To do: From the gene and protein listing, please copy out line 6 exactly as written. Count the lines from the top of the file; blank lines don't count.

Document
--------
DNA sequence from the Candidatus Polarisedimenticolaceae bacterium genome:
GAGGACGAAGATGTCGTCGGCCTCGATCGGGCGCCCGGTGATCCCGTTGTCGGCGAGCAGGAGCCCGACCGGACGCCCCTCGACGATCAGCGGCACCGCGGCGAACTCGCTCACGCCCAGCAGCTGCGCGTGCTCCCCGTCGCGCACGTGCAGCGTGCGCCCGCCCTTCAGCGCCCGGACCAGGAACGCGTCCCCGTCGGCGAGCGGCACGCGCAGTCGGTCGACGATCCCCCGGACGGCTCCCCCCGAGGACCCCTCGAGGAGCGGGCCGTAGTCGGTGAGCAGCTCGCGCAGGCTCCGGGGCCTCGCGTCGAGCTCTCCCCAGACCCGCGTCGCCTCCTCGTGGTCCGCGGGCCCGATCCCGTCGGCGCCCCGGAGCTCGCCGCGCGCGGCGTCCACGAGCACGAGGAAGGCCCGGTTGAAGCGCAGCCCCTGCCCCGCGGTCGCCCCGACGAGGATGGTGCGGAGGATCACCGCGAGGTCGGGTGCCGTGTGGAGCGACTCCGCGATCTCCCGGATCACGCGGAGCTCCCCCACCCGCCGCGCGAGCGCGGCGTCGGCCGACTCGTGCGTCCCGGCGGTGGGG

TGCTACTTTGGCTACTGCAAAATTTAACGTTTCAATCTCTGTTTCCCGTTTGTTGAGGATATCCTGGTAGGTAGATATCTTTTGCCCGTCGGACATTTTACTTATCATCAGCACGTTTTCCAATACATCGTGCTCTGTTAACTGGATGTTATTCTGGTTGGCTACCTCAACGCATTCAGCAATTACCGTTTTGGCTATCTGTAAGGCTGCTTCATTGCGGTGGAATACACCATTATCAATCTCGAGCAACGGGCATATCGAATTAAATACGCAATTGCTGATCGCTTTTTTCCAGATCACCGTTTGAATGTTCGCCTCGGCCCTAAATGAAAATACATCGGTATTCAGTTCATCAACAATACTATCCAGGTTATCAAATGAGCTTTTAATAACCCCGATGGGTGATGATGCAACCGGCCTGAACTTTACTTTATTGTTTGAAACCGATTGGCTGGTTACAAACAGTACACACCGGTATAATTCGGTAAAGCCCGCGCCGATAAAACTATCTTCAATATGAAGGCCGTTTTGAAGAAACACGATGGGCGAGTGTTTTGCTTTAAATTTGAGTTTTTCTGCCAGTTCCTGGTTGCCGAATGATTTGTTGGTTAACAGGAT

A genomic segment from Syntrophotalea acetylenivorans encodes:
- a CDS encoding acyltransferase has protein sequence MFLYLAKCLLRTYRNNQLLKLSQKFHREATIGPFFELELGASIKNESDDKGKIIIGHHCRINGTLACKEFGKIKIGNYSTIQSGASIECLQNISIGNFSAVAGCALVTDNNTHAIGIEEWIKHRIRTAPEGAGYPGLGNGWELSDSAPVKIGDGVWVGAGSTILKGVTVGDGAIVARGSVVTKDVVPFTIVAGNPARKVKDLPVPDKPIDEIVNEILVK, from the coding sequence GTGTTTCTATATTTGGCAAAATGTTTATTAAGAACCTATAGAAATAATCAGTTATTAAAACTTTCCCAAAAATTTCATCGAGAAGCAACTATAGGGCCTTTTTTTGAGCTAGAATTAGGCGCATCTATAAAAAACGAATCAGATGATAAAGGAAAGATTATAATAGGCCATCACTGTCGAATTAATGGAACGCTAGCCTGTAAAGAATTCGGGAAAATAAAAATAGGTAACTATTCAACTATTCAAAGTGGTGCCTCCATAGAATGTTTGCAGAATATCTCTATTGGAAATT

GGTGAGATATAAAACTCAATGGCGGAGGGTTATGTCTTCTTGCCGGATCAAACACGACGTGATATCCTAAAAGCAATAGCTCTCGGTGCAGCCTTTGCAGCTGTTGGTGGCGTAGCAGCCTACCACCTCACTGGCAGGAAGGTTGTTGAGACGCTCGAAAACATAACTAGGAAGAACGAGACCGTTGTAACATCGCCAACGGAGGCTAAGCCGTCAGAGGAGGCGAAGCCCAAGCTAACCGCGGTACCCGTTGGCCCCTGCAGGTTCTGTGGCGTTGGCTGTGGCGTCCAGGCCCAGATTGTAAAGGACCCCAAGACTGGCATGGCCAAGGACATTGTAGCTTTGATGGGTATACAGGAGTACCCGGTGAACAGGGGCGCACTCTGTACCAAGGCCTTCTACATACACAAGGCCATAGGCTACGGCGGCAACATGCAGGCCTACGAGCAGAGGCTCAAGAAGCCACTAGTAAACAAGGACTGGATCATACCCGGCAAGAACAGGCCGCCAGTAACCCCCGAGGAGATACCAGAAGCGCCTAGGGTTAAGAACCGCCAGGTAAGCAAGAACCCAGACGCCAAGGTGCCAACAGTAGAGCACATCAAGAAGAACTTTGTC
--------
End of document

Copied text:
GGTGAGATATAAAACTCAATGGCGGAGGGTTATGTCTTCTTGCCGGATCAAACACGACGTGATATCCTAAAAGCAATAGCTCTCGGTGCAGCCTTTGCAGCTGTTGGTGGCGTAGCAGCCTACCACCTCACTGGCAGGAAGGTTGTTGAGACGCTCGAAAACATAACTAGGAAGAACGAGACCGTTGTAACATCGCCAACGGAGGCTAAGCCGTCAGAGGAGGCGAAGCCCAAGCTAACCGCGGTACCCGTTGGCCCCTGCAGGTTCTGTGGCGTTGGCTGTGGCGTCCAGGCCCAGATTGTAAAGGACCCCAAGACTGGCATGGCCAAGGACATTGTAGCTTTGATGGGTATACAGGAGTACCCGGTGAACAGGGGCGCACTCTGTACCAAGGCCTTCTACATACACAAGGCCATAGGCTACGGCGGCAACATGCAGGCCTACGAGCAGAGGCTCAAGAAGCCACTAGTAAACAAGGACTGGATCATACCCGGCAAGAACAGGCCGCCAGTAACCCCCGAGGAGATACCAGAAGCGCCTAGGGTTAAGAACCGCCAGGTAAGCAAGAACCCAGACGCCAAGGTGCCAACAGTAGAGCACATCAAGAAGAACTTTGTC